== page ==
Currently, there are 13 active OMSL service-learning projects offering diverse opportunities, which include working with adults and seniors, mentoring or teaching children, participating in international mission trips, cultural competency, and developing nonprofit leadership.

The Medical Student Service-Learning Group, the student-led forum affiliated with OMSL, officers for 2008/09 include Radhika Dave(MS4) and Mike Schacht (MS4), co-chairs: Katie Sullivan (MS3) and Zach Tempel (MS3), junior co-chairs; Lee Tan (MS3), treasurer; Nisha Kheradiya (MS4), public relations coordinator and website manager; Aparna Raj (MS4), at-large officer; and Jordan Huskins (MS4), Julie Ruckman (MS4), Zafar Sayed (MS2), Carrie Rouse (MS3), and Katie Sullivan (MS3), volunteer service coordinators.

The OMSL promotes a lifelong commitment to community service through innovative service-learning experiences. Visit for more information.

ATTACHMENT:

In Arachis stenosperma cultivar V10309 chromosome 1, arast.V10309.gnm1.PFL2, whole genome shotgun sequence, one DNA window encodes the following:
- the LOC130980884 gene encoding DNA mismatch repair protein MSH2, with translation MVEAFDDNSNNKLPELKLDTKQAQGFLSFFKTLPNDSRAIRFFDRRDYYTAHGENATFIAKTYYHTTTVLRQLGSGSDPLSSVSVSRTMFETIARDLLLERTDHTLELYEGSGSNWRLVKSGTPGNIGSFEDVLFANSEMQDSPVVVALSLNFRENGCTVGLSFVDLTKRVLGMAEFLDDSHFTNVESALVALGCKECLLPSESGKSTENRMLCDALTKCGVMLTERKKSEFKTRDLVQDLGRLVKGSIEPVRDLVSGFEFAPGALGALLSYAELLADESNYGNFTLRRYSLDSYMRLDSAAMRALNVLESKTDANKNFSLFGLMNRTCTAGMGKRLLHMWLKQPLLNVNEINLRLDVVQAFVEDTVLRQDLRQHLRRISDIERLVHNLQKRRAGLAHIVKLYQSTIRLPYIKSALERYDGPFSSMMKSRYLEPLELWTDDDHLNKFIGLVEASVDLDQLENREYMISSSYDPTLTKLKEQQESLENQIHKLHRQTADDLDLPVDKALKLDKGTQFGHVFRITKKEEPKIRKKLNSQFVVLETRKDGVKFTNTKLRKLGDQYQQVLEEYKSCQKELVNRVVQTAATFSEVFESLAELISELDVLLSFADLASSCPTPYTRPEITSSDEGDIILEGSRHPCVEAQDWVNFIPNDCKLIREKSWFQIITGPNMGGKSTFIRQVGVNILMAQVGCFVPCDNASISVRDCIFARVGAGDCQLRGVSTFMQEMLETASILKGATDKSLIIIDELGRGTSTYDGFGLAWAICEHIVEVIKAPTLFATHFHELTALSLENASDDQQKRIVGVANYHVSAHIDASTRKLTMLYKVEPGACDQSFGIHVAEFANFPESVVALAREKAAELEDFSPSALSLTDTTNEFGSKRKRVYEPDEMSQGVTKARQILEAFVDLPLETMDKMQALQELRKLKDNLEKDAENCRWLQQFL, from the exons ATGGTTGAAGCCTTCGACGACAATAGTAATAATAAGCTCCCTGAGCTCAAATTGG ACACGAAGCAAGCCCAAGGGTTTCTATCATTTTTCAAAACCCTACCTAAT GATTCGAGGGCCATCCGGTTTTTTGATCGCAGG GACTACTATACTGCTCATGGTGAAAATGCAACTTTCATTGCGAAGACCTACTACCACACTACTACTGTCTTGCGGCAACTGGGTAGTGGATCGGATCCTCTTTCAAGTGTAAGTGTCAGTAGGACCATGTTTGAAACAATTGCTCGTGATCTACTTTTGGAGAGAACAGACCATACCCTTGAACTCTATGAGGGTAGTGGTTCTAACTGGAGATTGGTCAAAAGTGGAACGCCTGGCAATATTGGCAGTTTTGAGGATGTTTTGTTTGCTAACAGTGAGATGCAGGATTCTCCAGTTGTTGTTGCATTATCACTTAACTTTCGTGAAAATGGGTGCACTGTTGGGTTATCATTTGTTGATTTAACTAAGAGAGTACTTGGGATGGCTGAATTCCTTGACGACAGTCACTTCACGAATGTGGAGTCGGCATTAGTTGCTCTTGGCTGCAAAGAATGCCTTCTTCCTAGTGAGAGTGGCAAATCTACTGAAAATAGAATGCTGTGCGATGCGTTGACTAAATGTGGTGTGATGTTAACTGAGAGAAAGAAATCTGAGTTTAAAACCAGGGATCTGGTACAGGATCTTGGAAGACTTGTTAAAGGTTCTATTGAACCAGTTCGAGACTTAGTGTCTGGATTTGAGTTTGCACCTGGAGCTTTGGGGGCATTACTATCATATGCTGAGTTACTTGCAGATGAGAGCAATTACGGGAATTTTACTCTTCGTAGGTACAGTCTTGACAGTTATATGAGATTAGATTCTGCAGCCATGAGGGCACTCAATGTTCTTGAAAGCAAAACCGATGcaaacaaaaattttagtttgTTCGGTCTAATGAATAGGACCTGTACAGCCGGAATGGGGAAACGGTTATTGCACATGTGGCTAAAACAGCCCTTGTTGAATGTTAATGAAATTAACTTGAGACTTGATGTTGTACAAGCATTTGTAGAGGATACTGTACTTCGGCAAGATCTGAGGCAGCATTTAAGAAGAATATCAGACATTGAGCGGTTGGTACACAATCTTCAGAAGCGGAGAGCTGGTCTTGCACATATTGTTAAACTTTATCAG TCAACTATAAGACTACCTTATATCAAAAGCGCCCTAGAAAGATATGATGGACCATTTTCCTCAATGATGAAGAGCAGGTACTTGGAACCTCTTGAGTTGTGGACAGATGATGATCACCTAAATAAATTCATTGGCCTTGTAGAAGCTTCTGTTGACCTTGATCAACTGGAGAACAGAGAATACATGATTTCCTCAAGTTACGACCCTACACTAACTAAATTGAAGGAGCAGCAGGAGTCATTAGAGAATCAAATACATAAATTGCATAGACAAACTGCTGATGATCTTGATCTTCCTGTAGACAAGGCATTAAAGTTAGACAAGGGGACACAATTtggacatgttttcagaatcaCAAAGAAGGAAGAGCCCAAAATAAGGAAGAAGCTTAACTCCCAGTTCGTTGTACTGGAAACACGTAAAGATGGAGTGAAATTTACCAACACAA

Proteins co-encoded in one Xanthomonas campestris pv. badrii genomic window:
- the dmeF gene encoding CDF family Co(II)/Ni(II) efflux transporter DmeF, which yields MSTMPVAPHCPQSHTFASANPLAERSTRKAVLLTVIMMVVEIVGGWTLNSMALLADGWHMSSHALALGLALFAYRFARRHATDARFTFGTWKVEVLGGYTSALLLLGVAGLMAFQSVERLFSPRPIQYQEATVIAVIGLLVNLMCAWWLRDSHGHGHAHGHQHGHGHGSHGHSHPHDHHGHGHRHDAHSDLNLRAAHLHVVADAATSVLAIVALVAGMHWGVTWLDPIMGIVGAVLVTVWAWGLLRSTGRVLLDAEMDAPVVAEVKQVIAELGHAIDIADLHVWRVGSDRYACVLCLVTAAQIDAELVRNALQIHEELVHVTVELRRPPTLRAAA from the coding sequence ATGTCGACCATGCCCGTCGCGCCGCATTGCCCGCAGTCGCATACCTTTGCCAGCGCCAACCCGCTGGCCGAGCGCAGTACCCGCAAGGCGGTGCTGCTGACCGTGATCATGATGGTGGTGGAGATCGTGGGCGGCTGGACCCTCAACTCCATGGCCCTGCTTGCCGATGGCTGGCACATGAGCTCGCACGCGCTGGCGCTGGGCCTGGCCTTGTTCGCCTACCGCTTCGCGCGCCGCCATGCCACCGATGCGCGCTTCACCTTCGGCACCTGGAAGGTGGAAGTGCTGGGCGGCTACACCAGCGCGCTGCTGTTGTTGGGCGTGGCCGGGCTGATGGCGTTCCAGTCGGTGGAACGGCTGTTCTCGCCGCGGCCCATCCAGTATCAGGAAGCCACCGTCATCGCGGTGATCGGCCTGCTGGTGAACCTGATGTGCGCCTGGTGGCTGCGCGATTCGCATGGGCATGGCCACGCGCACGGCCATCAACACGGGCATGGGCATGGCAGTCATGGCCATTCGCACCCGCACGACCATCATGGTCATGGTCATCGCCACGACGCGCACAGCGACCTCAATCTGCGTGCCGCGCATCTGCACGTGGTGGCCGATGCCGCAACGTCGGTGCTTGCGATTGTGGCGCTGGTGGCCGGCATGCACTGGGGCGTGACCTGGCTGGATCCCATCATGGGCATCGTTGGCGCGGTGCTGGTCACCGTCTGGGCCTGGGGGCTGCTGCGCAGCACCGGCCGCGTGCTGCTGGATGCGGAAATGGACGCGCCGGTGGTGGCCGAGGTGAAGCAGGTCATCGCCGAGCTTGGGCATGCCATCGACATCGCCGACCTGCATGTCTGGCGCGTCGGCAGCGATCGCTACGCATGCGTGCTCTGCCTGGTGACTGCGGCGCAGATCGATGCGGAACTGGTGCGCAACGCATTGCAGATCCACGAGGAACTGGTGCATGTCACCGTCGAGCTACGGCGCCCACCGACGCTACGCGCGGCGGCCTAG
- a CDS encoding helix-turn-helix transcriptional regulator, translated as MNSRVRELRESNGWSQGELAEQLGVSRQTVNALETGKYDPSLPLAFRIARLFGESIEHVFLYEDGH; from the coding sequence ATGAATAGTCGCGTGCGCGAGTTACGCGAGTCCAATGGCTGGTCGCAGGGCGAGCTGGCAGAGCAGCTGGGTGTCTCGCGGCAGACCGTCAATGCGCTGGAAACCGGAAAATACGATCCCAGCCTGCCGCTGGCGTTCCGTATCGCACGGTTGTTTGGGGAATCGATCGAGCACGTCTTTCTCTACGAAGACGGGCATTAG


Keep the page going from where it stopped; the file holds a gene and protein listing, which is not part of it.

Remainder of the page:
Arrow Alternative Spring Break 2009 seeks physicians

The IUSM Office of Medical Service Learning ASB-Honduras Project seeks physicians to travel with a group of 10 first- and second-year medical students to Trujillo, Honduras, in the spring of 2009.

Physicians would help coordinate small medical clinics in a rural setting where access to health care is limited. Students will assist and observe the accompanying physicians, while also participating in community health education on issues such as nutrition, prenatal care, sanitation, and child health.

This trip is a wonderful opportunity for students in their pre-clinical years to gain hands-on experience in an international setting that both educates and inspires them. It also offers existing physicians a chance to gain exposure to the world of global medicine and explore Honduran culture in an alternative setting.

The service trip will be March 15-22, and the total approximate cost is $1,400. No Spanish language skills are required. For more information, please contact the ASB—Honduras co-chair, Caitlin Dugdale, at


Arrow Riley Heart Center hosts symposium